Working with a marketing team to develop the promotional content is a good way to ensure that they are in alignment and that you are getting learners to your program that are getting what they expected.

10. How will the eLearning program be protected?

Considering copy-writing your eLearning program or minimally using Creative Commons to provide some protection  to your program are all good ways to ensure that your hard work is not for nothing.

Are We Being Left to the Wolves? A Closer Look at Online Support


I recently read Professor Mary Thorpe’s article from 2002 on Rethinking Learner Support: the challenge of collaborative online learning. Thorpe is the former Director of the Institute of Educational Technology at The Open University. The Open University was incepted in the 1960’s and provided university level distance education that didn’t require prerequisites for attendance. This all sounds great in theory, but it also presents a need to support students at all levels for both course content and technological needs (Thorpe 110). Thorpe discusses providing personalized support and I completely agree that understanding the specific needs of the person you’re supporting are crucial in producing a positive support experience.

In adult education I have experienced first-hand that the support can be an afterthought by senior management and that getting the program launched so it can produce ROI is paramount. The problem with this is that a bad experience with elearning product support will cause hesitancy for the learner to look to this source for future education. The course materials may be top notch, but if the registration and technological support experience was poor it will can overshadow the course content.  Also, word spreads fast so if one had a bad experience they’ll have no problem telling their friends. Regardless if the other learners would require support that would also produce a support issue the bad experience is already in their mind.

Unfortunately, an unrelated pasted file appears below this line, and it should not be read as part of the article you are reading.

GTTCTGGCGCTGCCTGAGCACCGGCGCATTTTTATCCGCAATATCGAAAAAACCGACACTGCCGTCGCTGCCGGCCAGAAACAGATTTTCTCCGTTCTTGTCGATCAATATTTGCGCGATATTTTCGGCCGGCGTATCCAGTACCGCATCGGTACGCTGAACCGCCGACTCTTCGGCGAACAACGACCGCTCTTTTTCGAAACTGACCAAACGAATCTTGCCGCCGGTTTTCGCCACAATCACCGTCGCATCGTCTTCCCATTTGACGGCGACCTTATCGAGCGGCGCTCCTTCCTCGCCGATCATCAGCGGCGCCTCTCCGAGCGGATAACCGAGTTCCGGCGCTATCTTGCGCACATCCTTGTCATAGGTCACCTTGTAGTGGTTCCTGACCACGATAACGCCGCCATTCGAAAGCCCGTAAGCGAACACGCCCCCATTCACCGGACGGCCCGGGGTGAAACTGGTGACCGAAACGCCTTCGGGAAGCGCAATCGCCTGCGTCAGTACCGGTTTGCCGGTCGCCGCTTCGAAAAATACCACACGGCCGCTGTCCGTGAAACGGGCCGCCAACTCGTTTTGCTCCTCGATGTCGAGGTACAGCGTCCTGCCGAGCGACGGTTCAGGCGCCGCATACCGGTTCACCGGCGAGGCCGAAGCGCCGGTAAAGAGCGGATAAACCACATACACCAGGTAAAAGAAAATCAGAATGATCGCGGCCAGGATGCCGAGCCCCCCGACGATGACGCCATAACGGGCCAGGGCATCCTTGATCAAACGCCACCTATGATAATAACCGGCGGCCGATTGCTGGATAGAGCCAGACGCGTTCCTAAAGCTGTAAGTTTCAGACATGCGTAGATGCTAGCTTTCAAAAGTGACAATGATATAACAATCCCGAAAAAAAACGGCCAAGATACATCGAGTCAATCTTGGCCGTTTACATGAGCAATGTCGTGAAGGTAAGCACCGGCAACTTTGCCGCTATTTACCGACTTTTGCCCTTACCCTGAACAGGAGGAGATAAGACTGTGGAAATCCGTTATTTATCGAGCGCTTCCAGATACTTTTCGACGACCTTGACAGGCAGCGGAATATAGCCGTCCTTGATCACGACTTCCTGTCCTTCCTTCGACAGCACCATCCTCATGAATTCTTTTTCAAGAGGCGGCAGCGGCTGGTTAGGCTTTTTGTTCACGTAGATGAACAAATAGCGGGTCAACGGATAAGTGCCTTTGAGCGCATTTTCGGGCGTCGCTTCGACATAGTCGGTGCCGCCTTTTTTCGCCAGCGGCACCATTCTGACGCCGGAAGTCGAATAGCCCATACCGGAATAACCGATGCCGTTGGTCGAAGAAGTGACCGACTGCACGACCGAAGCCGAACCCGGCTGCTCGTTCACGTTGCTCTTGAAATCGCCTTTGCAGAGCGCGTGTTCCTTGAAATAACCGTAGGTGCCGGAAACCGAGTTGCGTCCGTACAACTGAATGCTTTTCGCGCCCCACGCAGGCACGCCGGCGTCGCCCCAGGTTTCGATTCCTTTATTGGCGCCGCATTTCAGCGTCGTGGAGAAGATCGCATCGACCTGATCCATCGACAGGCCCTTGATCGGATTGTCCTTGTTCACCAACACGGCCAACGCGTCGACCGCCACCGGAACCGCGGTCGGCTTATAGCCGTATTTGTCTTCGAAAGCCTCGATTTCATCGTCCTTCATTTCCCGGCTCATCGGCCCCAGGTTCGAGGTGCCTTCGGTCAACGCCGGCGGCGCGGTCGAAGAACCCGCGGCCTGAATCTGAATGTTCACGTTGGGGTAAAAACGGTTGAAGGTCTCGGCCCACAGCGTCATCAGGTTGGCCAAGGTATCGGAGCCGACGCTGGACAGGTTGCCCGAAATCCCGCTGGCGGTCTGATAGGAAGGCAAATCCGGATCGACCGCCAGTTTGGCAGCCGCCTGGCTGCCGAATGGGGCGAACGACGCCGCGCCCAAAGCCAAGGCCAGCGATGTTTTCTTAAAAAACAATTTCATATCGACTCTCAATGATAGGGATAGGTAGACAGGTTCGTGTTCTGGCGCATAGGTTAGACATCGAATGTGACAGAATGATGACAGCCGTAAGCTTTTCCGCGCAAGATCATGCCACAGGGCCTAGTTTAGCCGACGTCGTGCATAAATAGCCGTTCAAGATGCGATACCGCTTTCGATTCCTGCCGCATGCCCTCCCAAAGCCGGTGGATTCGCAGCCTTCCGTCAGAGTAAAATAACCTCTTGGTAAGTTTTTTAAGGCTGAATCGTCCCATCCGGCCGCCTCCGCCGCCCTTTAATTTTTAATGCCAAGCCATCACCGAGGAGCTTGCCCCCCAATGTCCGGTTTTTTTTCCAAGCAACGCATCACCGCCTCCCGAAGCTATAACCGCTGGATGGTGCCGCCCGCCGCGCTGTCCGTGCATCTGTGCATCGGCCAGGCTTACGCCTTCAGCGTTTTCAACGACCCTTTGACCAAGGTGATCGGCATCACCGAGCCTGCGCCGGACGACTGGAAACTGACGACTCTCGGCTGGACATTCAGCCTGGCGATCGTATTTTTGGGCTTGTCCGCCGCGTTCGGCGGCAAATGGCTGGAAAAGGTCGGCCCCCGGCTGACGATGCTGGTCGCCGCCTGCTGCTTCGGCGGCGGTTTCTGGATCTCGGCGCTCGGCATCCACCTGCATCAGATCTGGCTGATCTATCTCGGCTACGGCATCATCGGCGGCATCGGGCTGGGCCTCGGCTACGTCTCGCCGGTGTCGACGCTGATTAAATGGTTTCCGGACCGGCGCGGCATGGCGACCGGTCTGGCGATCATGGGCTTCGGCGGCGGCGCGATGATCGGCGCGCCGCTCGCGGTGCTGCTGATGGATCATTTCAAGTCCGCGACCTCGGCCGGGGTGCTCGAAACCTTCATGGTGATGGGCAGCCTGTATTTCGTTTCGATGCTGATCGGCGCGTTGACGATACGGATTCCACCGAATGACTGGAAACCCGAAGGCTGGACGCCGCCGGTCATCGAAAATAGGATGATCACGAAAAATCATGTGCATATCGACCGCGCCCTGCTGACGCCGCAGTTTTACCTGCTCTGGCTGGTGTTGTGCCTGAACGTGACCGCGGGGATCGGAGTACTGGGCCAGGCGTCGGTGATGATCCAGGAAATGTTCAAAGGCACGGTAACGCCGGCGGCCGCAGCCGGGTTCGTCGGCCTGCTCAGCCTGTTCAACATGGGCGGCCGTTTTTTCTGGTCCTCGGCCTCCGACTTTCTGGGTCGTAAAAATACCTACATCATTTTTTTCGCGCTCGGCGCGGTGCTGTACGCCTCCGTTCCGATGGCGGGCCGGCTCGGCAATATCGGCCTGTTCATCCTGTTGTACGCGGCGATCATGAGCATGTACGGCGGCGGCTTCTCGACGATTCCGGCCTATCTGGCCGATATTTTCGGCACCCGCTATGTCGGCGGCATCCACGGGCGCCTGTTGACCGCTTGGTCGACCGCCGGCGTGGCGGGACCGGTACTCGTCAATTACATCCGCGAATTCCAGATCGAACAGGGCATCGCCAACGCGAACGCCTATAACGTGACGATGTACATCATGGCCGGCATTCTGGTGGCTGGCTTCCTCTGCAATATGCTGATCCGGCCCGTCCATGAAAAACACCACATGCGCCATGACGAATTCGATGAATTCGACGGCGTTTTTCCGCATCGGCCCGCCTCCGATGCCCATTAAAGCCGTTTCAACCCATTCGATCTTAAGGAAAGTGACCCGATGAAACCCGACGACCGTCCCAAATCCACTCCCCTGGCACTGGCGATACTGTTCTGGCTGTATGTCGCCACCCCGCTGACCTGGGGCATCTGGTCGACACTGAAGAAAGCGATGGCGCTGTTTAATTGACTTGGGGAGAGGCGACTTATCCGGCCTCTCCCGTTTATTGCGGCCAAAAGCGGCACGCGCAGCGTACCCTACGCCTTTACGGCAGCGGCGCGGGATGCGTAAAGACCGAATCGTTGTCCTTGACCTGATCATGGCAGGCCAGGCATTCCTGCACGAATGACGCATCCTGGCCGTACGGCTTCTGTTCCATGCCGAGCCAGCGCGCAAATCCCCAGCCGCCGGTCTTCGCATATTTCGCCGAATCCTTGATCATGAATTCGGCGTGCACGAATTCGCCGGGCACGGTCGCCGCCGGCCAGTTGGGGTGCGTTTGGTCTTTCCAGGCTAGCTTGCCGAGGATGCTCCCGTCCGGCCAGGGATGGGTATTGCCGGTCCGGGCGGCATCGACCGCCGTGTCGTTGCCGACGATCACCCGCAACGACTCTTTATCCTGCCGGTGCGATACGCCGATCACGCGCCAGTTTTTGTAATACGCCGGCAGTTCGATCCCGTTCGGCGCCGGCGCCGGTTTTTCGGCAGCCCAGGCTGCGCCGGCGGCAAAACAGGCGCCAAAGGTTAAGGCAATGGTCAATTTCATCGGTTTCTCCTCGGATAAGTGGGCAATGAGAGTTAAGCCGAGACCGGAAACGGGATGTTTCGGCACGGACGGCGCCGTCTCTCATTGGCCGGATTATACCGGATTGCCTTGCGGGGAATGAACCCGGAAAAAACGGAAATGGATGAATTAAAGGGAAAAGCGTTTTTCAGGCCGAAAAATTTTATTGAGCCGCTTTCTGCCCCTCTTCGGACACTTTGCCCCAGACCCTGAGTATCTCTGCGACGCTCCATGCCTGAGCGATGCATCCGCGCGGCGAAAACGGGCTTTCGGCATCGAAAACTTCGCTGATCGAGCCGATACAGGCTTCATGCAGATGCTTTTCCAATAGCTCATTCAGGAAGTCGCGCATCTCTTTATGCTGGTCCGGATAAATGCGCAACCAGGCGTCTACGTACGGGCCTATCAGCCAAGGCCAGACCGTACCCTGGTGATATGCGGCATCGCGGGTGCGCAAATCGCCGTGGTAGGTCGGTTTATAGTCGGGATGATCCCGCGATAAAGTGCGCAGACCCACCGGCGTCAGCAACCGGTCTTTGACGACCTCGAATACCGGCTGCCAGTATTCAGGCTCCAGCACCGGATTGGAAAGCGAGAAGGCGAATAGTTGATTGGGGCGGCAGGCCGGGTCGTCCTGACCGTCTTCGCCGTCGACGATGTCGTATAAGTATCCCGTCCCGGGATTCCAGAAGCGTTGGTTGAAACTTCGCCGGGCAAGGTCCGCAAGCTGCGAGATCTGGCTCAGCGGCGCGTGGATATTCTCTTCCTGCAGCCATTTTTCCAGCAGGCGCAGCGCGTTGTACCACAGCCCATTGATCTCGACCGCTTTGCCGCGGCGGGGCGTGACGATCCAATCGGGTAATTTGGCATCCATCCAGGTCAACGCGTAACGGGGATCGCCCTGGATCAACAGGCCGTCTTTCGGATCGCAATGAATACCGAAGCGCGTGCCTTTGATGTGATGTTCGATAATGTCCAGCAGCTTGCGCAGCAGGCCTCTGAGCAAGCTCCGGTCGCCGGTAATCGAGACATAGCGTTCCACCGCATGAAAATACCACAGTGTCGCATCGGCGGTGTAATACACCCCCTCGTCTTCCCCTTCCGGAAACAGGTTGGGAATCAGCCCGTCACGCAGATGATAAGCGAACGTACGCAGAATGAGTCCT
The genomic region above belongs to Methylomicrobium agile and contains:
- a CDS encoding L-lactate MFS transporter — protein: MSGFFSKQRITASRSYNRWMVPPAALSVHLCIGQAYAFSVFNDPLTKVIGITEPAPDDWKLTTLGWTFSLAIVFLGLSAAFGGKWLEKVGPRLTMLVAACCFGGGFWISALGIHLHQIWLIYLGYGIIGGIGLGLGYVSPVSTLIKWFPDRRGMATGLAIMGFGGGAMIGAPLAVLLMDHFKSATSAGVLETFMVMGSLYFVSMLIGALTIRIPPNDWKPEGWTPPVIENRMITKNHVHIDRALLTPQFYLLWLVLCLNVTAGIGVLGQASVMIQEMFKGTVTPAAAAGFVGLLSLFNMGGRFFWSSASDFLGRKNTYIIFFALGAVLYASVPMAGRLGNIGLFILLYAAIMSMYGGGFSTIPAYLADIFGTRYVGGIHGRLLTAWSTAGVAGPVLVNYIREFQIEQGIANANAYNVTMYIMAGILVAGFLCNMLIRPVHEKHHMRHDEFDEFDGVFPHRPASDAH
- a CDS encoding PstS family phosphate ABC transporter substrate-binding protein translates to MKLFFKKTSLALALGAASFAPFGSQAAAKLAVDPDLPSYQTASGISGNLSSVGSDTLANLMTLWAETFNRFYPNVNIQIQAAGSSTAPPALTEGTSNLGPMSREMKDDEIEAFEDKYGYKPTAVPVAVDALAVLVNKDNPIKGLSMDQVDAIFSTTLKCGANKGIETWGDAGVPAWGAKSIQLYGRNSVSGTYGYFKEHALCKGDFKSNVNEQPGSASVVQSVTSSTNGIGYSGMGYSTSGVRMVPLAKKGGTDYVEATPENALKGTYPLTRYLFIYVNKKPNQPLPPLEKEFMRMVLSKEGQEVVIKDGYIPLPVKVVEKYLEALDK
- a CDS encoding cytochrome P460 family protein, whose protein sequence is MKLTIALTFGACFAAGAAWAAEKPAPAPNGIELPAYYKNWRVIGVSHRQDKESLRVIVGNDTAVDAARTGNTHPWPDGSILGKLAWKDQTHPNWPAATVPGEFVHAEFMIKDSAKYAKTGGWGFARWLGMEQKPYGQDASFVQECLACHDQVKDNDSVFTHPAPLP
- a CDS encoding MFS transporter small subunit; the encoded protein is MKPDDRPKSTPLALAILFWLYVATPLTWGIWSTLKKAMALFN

In some ways I think that support for online interactions has gotten worse primarily at the corporate level. Many companies providing education on their products or services have faltered greatly in by providing sub-par services that have been sent off-shore. Additionally, many use FAQs and key word searches in order to try and avoid transitioning the user to the less then quality “live” support it will be providing. I think all online support, not just in academia, needs to re-evaluate support needs and put the end-user first. Can you remember a really bad support experience you had? I’m sure there’s at least one that you’ll never forget!

Thorpe, M. (2002). Rethinking Learner Support: the challenge of collaborative online learning

Methods for Funding eLearning at a Medical Nonprofit